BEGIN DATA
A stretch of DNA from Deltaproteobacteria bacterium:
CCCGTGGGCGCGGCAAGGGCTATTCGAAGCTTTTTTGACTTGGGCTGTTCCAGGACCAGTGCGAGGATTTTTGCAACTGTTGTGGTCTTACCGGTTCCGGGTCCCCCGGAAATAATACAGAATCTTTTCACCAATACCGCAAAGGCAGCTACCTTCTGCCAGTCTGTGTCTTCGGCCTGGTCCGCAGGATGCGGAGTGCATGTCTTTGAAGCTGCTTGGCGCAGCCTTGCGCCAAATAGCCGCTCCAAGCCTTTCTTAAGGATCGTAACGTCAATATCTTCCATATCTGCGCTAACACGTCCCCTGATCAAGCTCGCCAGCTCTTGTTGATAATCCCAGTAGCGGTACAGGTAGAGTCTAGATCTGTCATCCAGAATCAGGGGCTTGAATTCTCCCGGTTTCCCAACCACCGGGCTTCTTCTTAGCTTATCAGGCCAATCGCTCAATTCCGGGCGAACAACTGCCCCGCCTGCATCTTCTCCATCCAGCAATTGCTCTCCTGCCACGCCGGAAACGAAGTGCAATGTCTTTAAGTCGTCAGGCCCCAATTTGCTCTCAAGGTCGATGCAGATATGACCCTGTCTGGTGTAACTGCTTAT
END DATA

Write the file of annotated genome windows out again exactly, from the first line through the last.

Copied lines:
A stretch of DNA from Deltaproteobacteria bacterium:
CCCGTGGGCGCGGCAAGGGCTATTCGAAGCTTTTTTGACTTGGGCTGTTCCAGGACCAGTGCGAGGATTTTTGCAACTGTTGTGGTCTTACCGGTTCCGGGTCCCCCGGAAATAATACAGAATCTTTTCACCAATACCGCAAAGGCAGCTACCTTCTGCCAGTCTGTGTCTTCGGCCTGGTCCGCAGGATGCGGAGTGCATGTCTTTGAAGCTGCTTGGCGCAGCCTTGCGCCAAATAGCCGCTCCAAGCCTTTCTTAAGGATCGTAACGTCAATATCTTCCATATCTGCGCTAACACGTCCCCTGATCAAGCTCGCCAGCTCTTGTTGATAATCCCAGTAGCGGTACAGGTAGAGTCTAGATCTGTCATCCAGAATCAGGGGCTTGAATTCTCCCGGTTTCCCAACCACCGGGCTTCTTCTTAGCTTATCAGGCCAATCGCTCAATTCCGGGCGAACAACTGCCCCGCCTGCATCTTCTCCATCCAGCAATTGCTCTCCTGCCACGCCGGAAACGAAGTGCAATGTCTTTAAGTCGTCAGGCCCCAATTTGCTCTCAAGGTCGATGCAGATATGACCCTGTCTGGTGTAACTGCTTAT